North Suburban HAMMOND ORGAN Society

As with so many other items discussed on this website, there is a lot on the Internet about Leslie speakers. At the NSHOS, we use a Leslie on the drawbar "A" channel of the group's X66, and we plan eventually on obtaining a second Leslie to use with the C2 that we also feature in some of our events.

Typical Leslie Speaker

Figure 1. A typical Leslie Speaker. There is no doubt that the Leslie sound is very distinctive, and when running at the normal or "tremolo" speed, the resulting effect is an infinitely complex combination of multiple vibratos and also amplitude-varying tremolo. The essential operating principles of the Leslie speaker are very simple; the Leslie speaker adds rotary motion to the sound sources (speakers) within the Leslie cabinet. Here's a photo of a typical Leslie speaker.

The unique effects of the Leslie result from Doppler pitch changes, directional loudness changes, and infinitely complex phase changing. Indeed the actions of a single Leslie in an average room as well as a large hall are so complicated that no two people hear exactly the same effect from a Leslie, and yet the device itself is quite simple.

To understand the development of the Leslie, you need to realize that in a pipe organ, the tremolo/vibrato effect is created by a device which slightly alters the instantaneous pressure of the air supplied to the organ pipes, thereby making their instantaneous pitch and loudness both change. The pitch change, or vibrato, is the far more desirable effect as is evidenced by the immensely popular "sobbing tremolo" of the theater pipe organ's Tibia and Vox Humana pipe ranks.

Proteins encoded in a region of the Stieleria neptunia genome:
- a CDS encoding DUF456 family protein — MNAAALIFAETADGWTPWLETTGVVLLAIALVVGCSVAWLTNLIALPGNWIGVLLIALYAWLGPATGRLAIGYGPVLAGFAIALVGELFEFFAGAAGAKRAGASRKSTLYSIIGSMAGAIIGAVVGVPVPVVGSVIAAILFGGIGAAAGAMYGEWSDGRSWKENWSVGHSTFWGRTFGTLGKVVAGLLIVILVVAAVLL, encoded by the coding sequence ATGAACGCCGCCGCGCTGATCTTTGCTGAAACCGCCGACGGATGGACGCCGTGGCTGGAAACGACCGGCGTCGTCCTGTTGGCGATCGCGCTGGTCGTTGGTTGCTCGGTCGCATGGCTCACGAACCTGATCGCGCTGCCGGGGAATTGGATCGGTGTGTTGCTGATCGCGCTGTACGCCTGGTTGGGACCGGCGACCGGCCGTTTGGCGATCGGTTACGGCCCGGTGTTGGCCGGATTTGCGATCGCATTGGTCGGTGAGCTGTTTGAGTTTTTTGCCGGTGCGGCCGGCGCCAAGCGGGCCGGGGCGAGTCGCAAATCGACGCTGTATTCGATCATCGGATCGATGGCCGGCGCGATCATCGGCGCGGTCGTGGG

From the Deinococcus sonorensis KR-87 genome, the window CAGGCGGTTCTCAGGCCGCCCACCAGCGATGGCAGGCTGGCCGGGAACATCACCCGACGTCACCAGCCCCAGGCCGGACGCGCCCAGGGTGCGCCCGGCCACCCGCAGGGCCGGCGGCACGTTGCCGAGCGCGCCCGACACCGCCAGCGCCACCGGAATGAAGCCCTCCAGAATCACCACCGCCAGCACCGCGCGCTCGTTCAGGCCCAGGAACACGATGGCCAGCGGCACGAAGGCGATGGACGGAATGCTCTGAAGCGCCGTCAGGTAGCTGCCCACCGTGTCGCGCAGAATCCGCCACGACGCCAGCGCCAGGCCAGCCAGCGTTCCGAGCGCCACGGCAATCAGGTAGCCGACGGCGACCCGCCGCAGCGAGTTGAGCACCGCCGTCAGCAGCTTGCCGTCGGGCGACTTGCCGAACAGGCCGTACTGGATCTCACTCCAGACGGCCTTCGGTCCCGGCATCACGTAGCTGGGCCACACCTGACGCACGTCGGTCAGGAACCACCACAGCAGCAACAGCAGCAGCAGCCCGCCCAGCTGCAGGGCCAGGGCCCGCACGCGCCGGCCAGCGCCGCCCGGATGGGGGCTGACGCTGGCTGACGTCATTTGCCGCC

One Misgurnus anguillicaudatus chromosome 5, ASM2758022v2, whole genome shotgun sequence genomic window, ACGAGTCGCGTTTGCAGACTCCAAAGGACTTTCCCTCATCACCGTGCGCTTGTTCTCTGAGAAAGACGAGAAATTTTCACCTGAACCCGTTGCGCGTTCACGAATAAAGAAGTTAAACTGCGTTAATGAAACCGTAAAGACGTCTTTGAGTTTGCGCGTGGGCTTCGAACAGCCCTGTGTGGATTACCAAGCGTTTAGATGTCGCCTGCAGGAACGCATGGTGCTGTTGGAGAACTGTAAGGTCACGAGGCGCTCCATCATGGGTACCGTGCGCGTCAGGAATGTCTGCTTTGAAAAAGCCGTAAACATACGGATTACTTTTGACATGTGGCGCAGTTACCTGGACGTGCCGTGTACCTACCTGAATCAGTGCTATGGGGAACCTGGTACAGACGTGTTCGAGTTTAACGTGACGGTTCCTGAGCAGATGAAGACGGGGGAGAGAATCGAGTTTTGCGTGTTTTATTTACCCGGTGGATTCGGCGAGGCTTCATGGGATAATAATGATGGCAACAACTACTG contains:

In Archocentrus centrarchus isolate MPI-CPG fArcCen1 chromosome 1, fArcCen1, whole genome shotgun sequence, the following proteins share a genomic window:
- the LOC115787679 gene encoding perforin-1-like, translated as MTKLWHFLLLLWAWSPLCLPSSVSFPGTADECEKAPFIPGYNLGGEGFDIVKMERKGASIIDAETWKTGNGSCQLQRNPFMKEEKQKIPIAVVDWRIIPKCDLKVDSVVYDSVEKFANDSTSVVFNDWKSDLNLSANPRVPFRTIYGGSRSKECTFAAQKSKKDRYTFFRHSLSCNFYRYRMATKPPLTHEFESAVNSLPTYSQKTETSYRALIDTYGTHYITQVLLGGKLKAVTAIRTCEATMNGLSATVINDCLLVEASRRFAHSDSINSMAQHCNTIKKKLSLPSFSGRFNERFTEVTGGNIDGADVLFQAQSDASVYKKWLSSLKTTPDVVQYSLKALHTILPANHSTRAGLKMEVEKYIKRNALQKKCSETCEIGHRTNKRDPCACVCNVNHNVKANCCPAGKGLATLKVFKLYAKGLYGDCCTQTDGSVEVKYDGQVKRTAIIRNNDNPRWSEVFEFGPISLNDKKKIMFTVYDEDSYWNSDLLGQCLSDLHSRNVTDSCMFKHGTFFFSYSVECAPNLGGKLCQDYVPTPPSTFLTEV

The first commercially practical electronic organ was the Hammond, but as it states in our article on the typical Hammond organ, initially there was no practical way to produce a pitch-varying vibrato in a traditional Hammond tone wheel organ. Donald Leslie realized this grave shortcoming in the early Hammonds, and he also realized how poor the simple amplitude-varying tremolo in these instruments sounded, especially when compared against the big, lush vibrato in theater pipe organs. So he set about to overcome this, and after lots of experimentation, he developed the now famous Leslie speakers.

Although primarily intended for Hammonds, the "Leslie Sound" proved to be a big improvement for other makes of instruments besides Hammond. And by the 1950s. Hammond developed their now famous "scanner" vibrato, which is a very complex and good sounding electronic vibrato. Interestingly enough, while he was in control of the company, Laurens Hammond would not allow Leslie speakers to be used on the instruments he made, even though the sound was so popular that most Hammond dealers sold Leslie speakers in spite of Laurens Hammond's opposition and eventually Hammond gave their approval to the Leslie speaker and began to include self-contained versions of the Leslie in many of their new models.

The Leslie effect is applied to the actual sound right as it leaves the speaker cones in the Leslie cabinets. Because of this, it can only be recorded with microphones, whereas the Hammond scanner vibrato is applied to the electrical signals within the console and therefore will work with any type of speaker that might be used on a Hammond. It can also be recorded directly without the need of a mic at all which makes for a very "clean" recording. The genuine Hammond Scanner vibrato is very good, and there are many who prefer the sound of the Hammond's own vibrato to that produced by a Leslie speaker, although from what informal anecdotal research I have done, I would say that the majority of Hammond players today prefer the Leslie effect. Interestingly, some very useful and wonderful-sounding effects result from the use of BOTH the Hammond scanner vibrato and the Leslie effect in combination, and a very sought-after package comprises a B3 or C3 Hammond with both a Hammond speaker, such as a PR40 along with a Leslie.


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